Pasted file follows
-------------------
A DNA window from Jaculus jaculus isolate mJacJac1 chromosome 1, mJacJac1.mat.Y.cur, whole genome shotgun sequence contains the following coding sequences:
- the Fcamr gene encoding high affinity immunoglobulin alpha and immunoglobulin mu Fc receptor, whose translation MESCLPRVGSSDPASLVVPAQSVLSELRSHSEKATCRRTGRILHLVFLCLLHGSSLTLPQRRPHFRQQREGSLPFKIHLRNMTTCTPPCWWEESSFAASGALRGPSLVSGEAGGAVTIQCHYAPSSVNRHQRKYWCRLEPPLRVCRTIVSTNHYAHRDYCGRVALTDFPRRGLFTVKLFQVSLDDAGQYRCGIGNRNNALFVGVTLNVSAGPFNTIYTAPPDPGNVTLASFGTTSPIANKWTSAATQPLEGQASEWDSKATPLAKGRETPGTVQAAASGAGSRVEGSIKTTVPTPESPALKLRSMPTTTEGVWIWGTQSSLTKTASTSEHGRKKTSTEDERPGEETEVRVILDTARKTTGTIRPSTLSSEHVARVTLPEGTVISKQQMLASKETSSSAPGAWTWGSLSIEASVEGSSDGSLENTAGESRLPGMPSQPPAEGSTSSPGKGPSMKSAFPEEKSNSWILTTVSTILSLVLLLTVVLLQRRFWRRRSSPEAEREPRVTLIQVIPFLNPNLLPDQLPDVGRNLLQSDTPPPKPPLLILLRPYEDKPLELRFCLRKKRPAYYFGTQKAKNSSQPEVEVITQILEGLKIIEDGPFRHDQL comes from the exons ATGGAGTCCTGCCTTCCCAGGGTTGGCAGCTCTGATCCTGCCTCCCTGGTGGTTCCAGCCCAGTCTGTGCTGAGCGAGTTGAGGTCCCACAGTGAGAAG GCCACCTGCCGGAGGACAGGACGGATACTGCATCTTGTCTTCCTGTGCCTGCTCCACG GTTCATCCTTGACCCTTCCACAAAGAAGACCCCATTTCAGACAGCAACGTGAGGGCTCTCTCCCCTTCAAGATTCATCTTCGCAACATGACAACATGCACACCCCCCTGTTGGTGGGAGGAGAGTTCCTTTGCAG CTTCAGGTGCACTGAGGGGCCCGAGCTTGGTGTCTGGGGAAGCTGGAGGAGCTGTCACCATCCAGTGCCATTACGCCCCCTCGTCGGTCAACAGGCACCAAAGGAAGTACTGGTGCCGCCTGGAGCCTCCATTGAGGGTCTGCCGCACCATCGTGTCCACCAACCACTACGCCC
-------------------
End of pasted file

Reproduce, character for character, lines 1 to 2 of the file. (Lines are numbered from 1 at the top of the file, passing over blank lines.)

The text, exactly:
A DNA window from Jaculus jaculus isolate mJacJac1 chromosome 1, mJacJac1.mat.Y.cur, whole genome shotgun sequence contains the following coding sequences:
- the Fcamr gene encoding high affinity immunoglobulin alpha and immunoglobulin mu Fc receptor, whose translation MESCLPRVGSSDPASLVVPAQSVLSELRSHSEKATCRRTGRILHLVFLCLLHGSSLTLPQRRPHFRQQREGSLPFKIHLRNMTTCTPPCWWEESSFAASGALRGPSLVSGEAGGAVTIQCHYAPSSVNRHQRKYWCRLEPPLRVCRTIVSTNHYAHRDYCGRVALTDFPRRGLFTVKLFQVSLDDAGQYRCGIGNRNNALFVGVTLNVSAGPFNTIYTAPPDPGNVTLASFGTTSPIANKWTSAATQPLEGQASEWDSKATPLAKGRETPGTVQAAASGAGSRVEGSIKTTVPTPESPALKLRSMPTTTEGVWIWGTQSSLTKTASTSEHGRKKTSTEDERPGEETEVRVILDTARKTTGTIRPSTLSSEHVARVTLPEGTVISKQQMLASKETSSSAPGAWTWGSLSIEASVEGSSDGSLENTAGESRLPGMPSQPPAEGSTSSPGKGPSMKSAFPEEKSNSWILTTVSTILSLVLLLTVVLLQRRFWRRRSSPEAEREPRVTLIQVIPFLNPNLLPDQLPDVGRNLLQSDTPPPKPPLLILLRPYEDKPLELRFCLRKKRPAYYFGTQKAKNSSQPEVEVITQILEGLKIIEDGPFRHDQL comes from the exons ATGGAGTCCTGCCTTCCCAGGGTTGGCAGCTCTGATCCTGCCTCCCTGGTGGTTCCAGCCCAGTCTGTGCTGAGCGAGTTGAGGTCCCACAGTGAGAAG GCCACCTGCCGGAGGACAGGACGGATACTGCATCTTGTCTTCCTGTGCCTGCTCCACG GTTCATCCTTGACCCTTCCACAAAGAAGACCCCATTTCAGACAGCAACGTGAGGGCTCTCTCCCCTTCAAGATTCATCTTCGCAACATGACAACATGCACACCCCCCTGTTGGTGGGAGGAGAGTTCCTTTGCAG CTTCAGGTGCACTGAGGGGCCCGAGCTTGGTGTCTGGGGAAGCTGGAGGAGCTGTCACCATCCAGTGCCATTACGCCCCCTCGTCGGTCAACAGGCACCAAAGGAAGTACTGGTGCCGCCTGGAGCCTCCATTGAGGGTCTGCCGCACCATCGTGTCCACCAACCACTACGCCC